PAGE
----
How to Make Black Dye

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Natural plant matter, that may already be in or around your yard, is an economical and environmentally sound option for making dye. Making your own dye, gives you even greater ownership and control over the projects you craft. One of the more difficult dye colors to make is black since there are few black plants or fruits from which you can extract that color. The most effective source of natural black dye is oak galls. These are growths on oak trees that are created by natural plant hormones and chemicals released by inhabiting insects.


The dye created by the galls is a true black, surprising as the galls are green to light brown, according to the Tehachapi (California) News. In reporting the July 2008 visit of Native American basketmakers, demonstrating the dye process, "Oak Stem Galls Used for the Blackest Dye Imaginable" notes that after adding the galls the mixture is clear and dying looks "unlikely," but the brew eventually becomes dark black.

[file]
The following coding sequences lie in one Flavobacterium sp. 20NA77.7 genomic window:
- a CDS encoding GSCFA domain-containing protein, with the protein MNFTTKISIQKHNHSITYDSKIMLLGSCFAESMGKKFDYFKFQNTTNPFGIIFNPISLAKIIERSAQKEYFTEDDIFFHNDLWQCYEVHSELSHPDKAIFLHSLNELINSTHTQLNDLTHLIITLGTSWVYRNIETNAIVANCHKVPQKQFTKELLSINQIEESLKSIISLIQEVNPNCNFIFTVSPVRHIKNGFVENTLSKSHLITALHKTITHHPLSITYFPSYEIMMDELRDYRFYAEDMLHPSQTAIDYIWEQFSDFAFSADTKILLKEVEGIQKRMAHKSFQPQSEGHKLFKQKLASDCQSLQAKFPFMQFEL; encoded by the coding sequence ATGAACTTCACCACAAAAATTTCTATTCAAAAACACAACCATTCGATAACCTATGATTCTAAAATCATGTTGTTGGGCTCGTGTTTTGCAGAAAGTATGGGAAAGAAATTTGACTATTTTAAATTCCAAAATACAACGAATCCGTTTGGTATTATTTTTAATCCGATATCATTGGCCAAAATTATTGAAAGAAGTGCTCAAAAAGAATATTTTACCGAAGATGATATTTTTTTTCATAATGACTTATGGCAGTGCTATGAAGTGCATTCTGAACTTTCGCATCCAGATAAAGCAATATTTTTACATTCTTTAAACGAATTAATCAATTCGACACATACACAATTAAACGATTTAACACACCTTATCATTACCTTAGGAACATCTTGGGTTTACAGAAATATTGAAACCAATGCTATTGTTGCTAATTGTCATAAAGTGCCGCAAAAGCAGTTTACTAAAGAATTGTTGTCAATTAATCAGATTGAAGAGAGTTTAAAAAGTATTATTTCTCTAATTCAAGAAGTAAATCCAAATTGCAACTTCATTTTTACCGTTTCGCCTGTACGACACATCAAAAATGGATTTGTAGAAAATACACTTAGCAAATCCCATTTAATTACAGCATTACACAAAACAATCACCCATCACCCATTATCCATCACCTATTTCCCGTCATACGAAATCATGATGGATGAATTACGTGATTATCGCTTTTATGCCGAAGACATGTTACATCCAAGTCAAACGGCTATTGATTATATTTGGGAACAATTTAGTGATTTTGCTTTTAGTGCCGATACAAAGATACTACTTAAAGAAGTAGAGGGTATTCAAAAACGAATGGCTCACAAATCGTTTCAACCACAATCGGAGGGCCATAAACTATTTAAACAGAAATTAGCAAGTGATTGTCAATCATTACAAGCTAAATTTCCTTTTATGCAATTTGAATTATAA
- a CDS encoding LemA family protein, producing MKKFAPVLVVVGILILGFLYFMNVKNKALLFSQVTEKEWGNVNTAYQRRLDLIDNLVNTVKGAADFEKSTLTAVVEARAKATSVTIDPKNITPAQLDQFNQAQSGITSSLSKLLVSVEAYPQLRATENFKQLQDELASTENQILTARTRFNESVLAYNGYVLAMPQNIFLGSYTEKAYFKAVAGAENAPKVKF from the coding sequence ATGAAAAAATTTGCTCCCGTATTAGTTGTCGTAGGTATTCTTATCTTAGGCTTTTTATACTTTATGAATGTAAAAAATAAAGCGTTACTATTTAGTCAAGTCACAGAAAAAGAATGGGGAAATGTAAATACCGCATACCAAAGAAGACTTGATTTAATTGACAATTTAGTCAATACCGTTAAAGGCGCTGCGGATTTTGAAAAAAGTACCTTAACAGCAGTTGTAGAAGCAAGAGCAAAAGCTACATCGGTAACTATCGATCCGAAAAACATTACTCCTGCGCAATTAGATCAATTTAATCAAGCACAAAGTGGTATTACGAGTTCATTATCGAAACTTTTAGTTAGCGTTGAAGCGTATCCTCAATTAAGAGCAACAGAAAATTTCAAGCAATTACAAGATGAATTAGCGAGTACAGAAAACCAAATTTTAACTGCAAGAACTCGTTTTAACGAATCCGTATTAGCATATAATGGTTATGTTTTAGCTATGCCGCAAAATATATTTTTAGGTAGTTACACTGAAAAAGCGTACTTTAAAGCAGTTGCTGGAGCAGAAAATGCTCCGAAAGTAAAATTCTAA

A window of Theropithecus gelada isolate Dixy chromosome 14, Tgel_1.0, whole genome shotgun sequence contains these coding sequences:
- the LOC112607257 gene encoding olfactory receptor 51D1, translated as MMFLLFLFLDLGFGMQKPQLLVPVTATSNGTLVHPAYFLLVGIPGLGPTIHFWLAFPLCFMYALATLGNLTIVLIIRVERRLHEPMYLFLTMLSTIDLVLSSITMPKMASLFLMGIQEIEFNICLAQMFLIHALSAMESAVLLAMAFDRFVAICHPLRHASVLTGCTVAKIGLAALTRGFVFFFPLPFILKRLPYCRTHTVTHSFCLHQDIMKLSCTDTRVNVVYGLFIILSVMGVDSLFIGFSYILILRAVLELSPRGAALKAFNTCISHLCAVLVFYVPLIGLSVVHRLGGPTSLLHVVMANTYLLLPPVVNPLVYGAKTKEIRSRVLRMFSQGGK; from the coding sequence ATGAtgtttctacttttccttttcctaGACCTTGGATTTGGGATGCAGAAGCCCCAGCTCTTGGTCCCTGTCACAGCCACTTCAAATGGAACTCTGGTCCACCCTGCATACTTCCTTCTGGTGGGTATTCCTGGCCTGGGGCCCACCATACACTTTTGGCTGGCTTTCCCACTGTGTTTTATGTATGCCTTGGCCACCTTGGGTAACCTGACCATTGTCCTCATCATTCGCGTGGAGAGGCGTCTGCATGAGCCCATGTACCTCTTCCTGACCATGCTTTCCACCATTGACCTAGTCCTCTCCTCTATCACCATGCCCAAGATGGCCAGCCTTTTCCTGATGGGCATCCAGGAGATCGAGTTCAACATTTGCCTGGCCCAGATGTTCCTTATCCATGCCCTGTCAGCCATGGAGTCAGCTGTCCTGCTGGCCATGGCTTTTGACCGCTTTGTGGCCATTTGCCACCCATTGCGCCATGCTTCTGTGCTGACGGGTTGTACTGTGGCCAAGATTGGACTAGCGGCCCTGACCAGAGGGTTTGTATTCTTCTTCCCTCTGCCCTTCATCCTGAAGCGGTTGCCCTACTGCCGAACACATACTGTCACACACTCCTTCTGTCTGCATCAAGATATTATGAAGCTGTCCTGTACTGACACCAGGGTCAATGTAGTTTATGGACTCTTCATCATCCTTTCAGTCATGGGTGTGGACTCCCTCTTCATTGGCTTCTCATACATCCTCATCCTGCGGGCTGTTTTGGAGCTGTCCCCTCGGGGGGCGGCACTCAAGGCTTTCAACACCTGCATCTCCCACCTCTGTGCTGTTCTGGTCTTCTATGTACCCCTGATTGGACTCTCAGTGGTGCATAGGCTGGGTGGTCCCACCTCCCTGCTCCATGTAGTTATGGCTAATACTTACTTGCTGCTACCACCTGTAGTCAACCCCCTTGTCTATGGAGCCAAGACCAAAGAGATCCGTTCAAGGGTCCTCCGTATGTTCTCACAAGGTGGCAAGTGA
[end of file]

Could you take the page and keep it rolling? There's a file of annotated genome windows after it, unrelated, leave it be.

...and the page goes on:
Things You'll Need

  • Oak galls
  • Hammer
  • Knife
  • Pot
  • Water
  • Colander
  • Large mixing bowl
  • Gather oak galls and smash them with a hammer. Get them into small, manageable pieces.

  • Chop up the oak gall with a knife. Get each piece down to the size of a raisin or smaller.

  • Dump the oak gall into a pot. Add twice as much water as there is oak gall. It doesn't have to be a perfect amount, so make your best estimate

  • Set the pot on the stove and bring it to a boil. Turn the heat down once it boils and let it simmer for an hour.

  • Put a colander inside a large mixing bowl. Pour the contents of the pot into the colander to separate the oak gall from the liquid. Discard the oak gall. The liquid can now be used as dye.

Tips & Warnings

  • The dye can be used with a brushing or soaking method. When dying fabric, let it soak in the dye overnight to achieve maximum darkness.
  • Use a rusty iron pot or add a rusty nail or two to your dye as the rust helps the dye become more permanent.
  • Acorns may also be used.

References

  • Photo Credit Burke/Triolo Productions/Brand X Pictures/Getty Images
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